If somebody paid you $1,000 to unplug your BMW i3 electric car, would you? That’s the gist of the BMW i ChargeForward pilot program, which is asking 100 San Francisco i3 owners to let the local utility determine when their EV can be recharged, lessening grid demand while providing up to 100 kWh of stored energy capacity at any given time.
By signing onto the BMW i ChargeForward program, i3 owners basically turn over their charging privileges to the automaker, which along with PG&E will manage the charging status of the electric car. Owners will receive a text message telling them their cars will be “unplugged”, though there will be an opt-out option should the driver actually need his vehicle that day. The charging stoppage will never last longer than an hour though, and the idea is that one day utilities could manage an entire grid of plug-in vehicles to ensure it isn’t overloaded. For their participation, BMW i3 owners will be given $1,000 initially, and an additional $540 at the conclusion of the program in December 2016. Ford has undertaken a similar program, minus the financial incentive though.
Beyond regulating grid demand though, the pilot program will also give PG&E additional grid storage capacity, in this case an extra 100 kWh at any given time. While that’s a comparatively tiny amount of energy compared to what the utility doles out in any given day, if you think on a larger scale where say half the population of San Francisco owners plug-in cars, and suddenly you’ve got hundreds of gigawatt hours of potential storage space for solar, wind, and other sustainable energy sources. PG&E can then draw that energy from the EV battery banks as-needed, which goes hand in hand with BMW’s other project, a “second life” battery system made of former MINI-E batteries.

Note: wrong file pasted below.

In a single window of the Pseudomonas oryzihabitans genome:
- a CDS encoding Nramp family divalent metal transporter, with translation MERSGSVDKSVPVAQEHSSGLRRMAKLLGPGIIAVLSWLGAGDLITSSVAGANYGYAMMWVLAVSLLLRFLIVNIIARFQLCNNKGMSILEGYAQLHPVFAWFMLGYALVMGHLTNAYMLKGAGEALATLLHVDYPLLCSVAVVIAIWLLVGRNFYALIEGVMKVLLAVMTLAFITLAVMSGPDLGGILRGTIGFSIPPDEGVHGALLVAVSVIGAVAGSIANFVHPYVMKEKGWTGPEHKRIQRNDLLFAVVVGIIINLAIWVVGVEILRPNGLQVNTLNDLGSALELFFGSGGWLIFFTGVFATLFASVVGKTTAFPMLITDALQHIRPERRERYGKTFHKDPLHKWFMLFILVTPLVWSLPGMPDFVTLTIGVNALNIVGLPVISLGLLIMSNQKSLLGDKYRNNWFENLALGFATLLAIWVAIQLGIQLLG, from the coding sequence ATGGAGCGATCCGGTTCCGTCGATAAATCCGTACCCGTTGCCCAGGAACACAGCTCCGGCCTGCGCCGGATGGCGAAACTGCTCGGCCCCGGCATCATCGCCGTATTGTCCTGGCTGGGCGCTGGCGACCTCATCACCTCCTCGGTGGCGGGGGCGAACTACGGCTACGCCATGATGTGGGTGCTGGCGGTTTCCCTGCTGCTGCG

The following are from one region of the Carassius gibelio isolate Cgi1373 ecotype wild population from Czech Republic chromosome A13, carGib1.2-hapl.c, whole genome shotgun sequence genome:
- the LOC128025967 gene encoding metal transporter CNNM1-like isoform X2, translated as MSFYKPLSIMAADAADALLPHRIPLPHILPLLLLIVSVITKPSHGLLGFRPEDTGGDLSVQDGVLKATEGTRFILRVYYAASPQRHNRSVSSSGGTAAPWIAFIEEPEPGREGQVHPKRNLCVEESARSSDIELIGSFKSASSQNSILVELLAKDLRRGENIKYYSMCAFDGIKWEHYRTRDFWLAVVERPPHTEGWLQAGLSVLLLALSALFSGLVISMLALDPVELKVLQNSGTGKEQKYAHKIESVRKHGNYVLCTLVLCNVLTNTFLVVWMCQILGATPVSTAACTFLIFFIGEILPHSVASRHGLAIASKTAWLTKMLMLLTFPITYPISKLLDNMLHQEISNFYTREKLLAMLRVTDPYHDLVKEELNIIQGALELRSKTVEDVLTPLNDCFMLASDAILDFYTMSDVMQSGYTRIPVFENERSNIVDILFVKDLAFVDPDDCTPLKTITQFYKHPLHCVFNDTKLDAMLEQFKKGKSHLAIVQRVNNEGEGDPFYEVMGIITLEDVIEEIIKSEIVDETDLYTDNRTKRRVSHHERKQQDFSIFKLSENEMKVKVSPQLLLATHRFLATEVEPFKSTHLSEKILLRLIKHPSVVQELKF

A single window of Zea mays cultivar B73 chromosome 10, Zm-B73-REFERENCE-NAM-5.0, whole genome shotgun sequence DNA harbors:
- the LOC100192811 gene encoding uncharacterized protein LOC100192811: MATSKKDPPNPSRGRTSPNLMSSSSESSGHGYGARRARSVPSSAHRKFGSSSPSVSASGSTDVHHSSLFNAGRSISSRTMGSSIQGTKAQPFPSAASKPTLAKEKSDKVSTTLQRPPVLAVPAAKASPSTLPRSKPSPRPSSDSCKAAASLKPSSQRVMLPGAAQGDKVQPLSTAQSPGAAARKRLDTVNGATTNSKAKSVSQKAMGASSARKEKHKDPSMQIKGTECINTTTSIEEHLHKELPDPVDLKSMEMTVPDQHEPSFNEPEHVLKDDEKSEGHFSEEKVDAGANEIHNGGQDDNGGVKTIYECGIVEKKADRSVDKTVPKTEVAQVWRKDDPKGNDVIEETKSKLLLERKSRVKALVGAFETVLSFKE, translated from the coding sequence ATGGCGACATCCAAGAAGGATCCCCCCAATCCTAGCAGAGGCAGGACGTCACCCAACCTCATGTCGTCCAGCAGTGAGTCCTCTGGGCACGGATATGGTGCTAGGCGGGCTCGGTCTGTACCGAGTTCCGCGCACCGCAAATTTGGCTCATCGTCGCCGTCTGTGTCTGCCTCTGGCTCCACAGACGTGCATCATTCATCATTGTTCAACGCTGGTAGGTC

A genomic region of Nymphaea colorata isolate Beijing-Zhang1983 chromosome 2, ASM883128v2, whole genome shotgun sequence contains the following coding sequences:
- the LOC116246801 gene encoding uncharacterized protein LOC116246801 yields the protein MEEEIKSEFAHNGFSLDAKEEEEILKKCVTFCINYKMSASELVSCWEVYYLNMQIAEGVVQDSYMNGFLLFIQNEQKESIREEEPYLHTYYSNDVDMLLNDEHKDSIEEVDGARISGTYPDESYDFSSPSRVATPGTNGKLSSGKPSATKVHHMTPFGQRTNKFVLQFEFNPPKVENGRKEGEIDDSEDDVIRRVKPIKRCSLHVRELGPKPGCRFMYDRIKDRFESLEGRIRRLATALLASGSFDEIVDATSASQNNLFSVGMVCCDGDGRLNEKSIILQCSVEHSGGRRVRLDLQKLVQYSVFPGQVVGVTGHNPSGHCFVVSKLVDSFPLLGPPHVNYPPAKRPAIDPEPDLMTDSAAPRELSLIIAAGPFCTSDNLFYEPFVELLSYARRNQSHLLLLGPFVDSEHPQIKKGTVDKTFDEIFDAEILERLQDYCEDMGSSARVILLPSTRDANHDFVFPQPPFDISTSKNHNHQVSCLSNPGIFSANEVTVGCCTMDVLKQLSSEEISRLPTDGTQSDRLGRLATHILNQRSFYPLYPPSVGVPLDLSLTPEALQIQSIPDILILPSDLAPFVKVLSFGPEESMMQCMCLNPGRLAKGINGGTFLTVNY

The 200 kWh storage system at BMW’s Mountain View headquarters in California is one of the largest second-life systems in the world, and is powered solely by solar panels. When these batteries reached about 70% capacity after a few years of driving, they were taken out of service and given this “second-life” as grid storage. By reusing old batteries, electric cars should actually end up with better resale values in the long run than their conventional competitors, as even a mostly-depleted battery pack is still worth thousands of dollars on top of the value of the EV itself. BMW is also launching its own line of home chargers and a fast-charging network across the nation to further support its plug-in car initiatives.
Would you turn over the charging of your electric car to your local utility if it put an extra $1,500 in your pocket? Or are you too much of a control freak (like me) to let some faceless corporation tell you when you can and can’t charge your car?